Difference between revisions of "Bus pirate"

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==General==
 
==General==
  
The [http://code.google.com/p/the-bus-pirate/ Bus Pirate] is a versatile tool for communicating with various hardware. All scripts will assume that there is a '{{Filename|/dev/buspirate}}'.
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The [http://code.google.com/p/the-bus-pirate/ Bus Pirate] is a versatile tool for communicating with various hardware. All scripts will assume that there is a '{{ic|/dev/buspirate}}'.
  
 
===Installation===
 
===Installation===
  
The drivers for the FTDI chip is included in the kernel, so it should be detected as soon as it's plugged in, and assigned to device {{Filename|/dev/ttyUSB[0-9]}}.
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The drivers for the FTDI chip is included in the kernel, so it should be detected as soon as it's plugged in, and assigned to device {{ic|/dev/ttyUSB[0-9]}}.
 
To check where it got assigned, run:
 
To check where it got assigned, run:
  
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====udev====
 
====udev====
  
It can be annoying to have to look up what {{Filename|/dev/ttyUSB[0-9]}} the device gets assigned, so it's a good idea to add a simple udev rule that creates the symlink '{{Filename|/dev/buspirate}} -> {{Filename|/dev/ttyUSB*}}' when it is plugged in.
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It can be annoying to have to look up what {{ic|/dev/ttyUSB[0-9]}} the device gets assigned, so it's a good idea to add a simple udev rule that creates the symlink '{{ic|/dev/buspirate}} -> {{ic|/dev/ttyUSB*}}' when it is plugged in.
  
First of all, you will need to find out the serial number of FTDI chip on the bus pirate. This can be achieved by running the following, assuming your device is plugged in and was assigned to {{Filename|/dev/ttyUSB0}}:
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First of all, you will need to find out the serial number of FTDI chip on the bus pirate. This can be achieved by running the following, assuming your device is plugged in and was assigned to {{ic|/dev/ttyUSB0}}:
  
 
  # udevadm info --attribute-walk -n /dev/ttyUSB0  | sed -n '/FTDI/,/serial/p'
 
  # udevadm info --attribute-walk -n /dev/ttyUSB0  | sed -n '/FTDI/,/serial/p'
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Now add/create the following file:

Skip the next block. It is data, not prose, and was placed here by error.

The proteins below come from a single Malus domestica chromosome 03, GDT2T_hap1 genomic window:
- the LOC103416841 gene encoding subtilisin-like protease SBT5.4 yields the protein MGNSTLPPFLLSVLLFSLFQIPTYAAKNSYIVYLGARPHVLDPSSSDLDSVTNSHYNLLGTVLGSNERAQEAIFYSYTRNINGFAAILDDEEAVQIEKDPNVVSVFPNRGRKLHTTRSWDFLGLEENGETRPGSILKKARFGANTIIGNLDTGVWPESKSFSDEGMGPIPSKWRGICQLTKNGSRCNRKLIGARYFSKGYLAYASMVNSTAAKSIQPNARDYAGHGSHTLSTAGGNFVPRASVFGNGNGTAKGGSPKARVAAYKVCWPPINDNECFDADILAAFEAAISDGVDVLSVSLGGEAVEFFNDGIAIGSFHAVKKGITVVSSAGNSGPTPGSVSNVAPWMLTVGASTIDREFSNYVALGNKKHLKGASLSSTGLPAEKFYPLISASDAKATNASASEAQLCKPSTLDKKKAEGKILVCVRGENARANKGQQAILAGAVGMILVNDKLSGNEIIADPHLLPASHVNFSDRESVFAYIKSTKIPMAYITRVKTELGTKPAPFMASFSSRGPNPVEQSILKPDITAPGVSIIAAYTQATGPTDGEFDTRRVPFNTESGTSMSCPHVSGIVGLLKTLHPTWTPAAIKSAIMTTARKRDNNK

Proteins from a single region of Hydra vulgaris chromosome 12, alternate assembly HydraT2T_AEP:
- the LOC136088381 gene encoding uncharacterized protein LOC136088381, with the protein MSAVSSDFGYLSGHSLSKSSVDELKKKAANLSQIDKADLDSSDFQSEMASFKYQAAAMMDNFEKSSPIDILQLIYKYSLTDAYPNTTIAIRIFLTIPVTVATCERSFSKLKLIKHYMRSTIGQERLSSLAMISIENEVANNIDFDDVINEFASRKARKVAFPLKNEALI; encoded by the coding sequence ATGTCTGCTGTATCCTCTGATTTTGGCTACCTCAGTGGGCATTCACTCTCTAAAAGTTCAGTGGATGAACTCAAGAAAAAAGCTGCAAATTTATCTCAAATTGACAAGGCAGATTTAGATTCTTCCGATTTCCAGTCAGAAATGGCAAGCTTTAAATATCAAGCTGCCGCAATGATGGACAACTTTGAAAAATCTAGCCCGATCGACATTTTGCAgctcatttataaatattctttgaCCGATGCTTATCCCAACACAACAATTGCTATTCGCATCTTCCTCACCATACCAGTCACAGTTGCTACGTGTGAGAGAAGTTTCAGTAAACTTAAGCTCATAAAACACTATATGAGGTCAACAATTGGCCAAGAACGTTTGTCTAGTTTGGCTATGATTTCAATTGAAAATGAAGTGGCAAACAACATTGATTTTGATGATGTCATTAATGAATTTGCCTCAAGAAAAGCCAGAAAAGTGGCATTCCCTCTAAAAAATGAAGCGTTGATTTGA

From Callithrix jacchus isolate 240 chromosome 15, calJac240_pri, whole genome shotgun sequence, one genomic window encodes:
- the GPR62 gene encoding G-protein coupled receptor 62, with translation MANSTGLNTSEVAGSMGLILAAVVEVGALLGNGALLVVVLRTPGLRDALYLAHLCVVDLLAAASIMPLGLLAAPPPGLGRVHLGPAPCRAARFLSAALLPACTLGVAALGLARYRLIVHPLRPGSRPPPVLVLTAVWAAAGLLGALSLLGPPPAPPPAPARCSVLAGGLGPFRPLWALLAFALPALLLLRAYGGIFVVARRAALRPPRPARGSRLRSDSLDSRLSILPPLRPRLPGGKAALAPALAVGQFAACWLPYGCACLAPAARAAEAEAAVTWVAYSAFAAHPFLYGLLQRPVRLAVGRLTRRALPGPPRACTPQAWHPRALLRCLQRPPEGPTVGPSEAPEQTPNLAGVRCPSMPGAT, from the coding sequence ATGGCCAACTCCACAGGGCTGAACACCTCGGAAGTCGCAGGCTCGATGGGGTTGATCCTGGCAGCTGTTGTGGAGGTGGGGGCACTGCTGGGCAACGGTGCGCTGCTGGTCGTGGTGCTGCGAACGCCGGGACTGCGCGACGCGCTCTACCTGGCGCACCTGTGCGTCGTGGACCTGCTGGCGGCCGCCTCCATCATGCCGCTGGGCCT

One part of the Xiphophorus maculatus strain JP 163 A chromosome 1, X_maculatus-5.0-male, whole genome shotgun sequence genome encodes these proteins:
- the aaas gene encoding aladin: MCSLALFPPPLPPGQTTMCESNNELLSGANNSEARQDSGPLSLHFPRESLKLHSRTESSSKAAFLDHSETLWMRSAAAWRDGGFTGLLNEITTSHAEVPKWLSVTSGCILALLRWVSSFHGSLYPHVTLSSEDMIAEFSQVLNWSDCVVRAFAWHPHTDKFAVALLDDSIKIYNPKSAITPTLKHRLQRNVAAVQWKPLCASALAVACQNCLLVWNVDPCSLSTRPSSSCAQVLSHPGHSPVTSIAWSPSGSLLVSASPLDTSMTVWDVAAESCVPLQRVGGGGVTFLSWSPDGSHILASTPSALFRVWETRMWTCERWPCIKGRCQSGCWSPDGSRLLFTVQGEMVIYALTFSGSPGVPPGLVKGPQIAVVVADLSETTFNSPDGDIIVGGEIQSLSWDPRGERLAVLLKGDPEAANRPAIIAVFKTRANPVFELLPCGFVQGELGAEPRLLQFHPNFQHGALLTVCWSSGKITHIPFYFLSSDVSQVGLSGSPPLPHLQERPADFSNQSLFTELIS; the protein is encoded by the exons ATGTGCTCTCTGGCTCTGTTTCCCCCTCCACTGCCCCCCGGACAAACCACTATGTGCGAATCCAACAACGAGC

Now add/create the following file:
  
{{File|name=/etc/udev/rules.d/98-buspirate.rules|content=
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{{hc|/etc/udev/rules.d/98-buspirate.rules|2=
 
<nowiki>
 
<nowiki>
 
SUBSYSTEM=="tty", ATTRS{serial}=="XXXXXXXX", GROUP="users", MODE="0660", SYMLINK+="buspirate"
 
SUBSYSTEM=="tty", ATTRS{serial}=="XXXXXXXX", GROUP="users", MODE="0660", SYMLINK+="buspirate"
 
</nowiki>}}
 
</nowiki>}}
 
  
 
Change 'ATTRS{serial}=="XXXXXXXX"' to the serial on your device and force udev to load the new rule:
 
Change 'ATTRS{serial}=="XXXXXXXX"' to the serial on your device and force udev to load the new rule:
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To communicate with the device, you can use any of the following, to name a few:
 
To communicate with the device, you can use any of the following, to name a few:
  
* {{Filename|minicom}}
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* {{ic|minicom}}
 
  # minicom -b 115200 -8 -D /dev/buspirate
 
  # minicom -b 115200 -8 -D /dev/buspirate
* {{Filename|screen}}
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* {{ic|screen}}
 
  # screen /dev/buspirate 115200 8N1
 
  # screen /dev/buspirate 115200 8N1
* {{Filename|picocom}}
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* {{ic|picocom}}
 
  # picocom -b 115200 -p n -d 8 /dev/buspirate
 
  # picocom -b 115200 -p n -d 8 /dev/buspirate
  
 
Type '?' and press enter and the device should reply with a list of possible commands.
 
Type '?' and press enter and the device should reply with a list of possible commands.

Revision as of 11:29, 3 January 2012

General

The Bus Pirate is a versatile tool for communicating with various hardware. All scripts will assume that there is a '/dev/buspirate'.

Installation

The drivers for the FTDI chip is included in the kernel, so it should be detected as soon as it's plugged in, and assigned to device /dev/ttyUSB[0-9]. To check where it got assigned, run:

# dmesg | tail

The output will contain a line that looks something like this:

# usb 1-4.4: FTDI USB Serial Device converter now attached to ttyUSB0

udev

It can be annoying to have to look up what /dev/ttyUSB[0-9] the device gets assigned, so it's a good idea to add a simple udev rule that creates the symlink '/dev/buspirate -> /dev/ttyUSB*' when it is plugged in.

First of all, you will need to find out the serial number of FTDI chip on the bus pirate. This can be achieved by running the following, assuming your device is plugged in and was assigned to /dev/ttyUSB0:

# udevadm info --attribute-walk -n /dev/ttyUSB0  | sed -n '/FTDI/,/serial/p'

Now add/create the following file:

/etc/udev/rules.d/98-buspirate.rules
SUBSYSTEM=="tty", ATTRS{serial}=="XXXXXXXX", GROUP="users", MODE="0660", SYMLINK+="buspirate"

Change 'ATTRS{serial}=="XXXXXXXX"' to the serial on your device and force udev to load the new rule:

# udevadm control --reload-rules

At this point, whenever you plug in the device, the symlink should be created.

Communication

To communicate with the device, you can use any of the following, to name a few:

  • minicom
# minicom -b 115200 -8 -D /dev/buspirate
  • screen
# screen /dev/buspirate 115200 8N1
  • picocom
# picocom -b 115200 -p n -d 8 /dev/buspirate

Type '?' and press enter and the device should reply with a list of possible commands.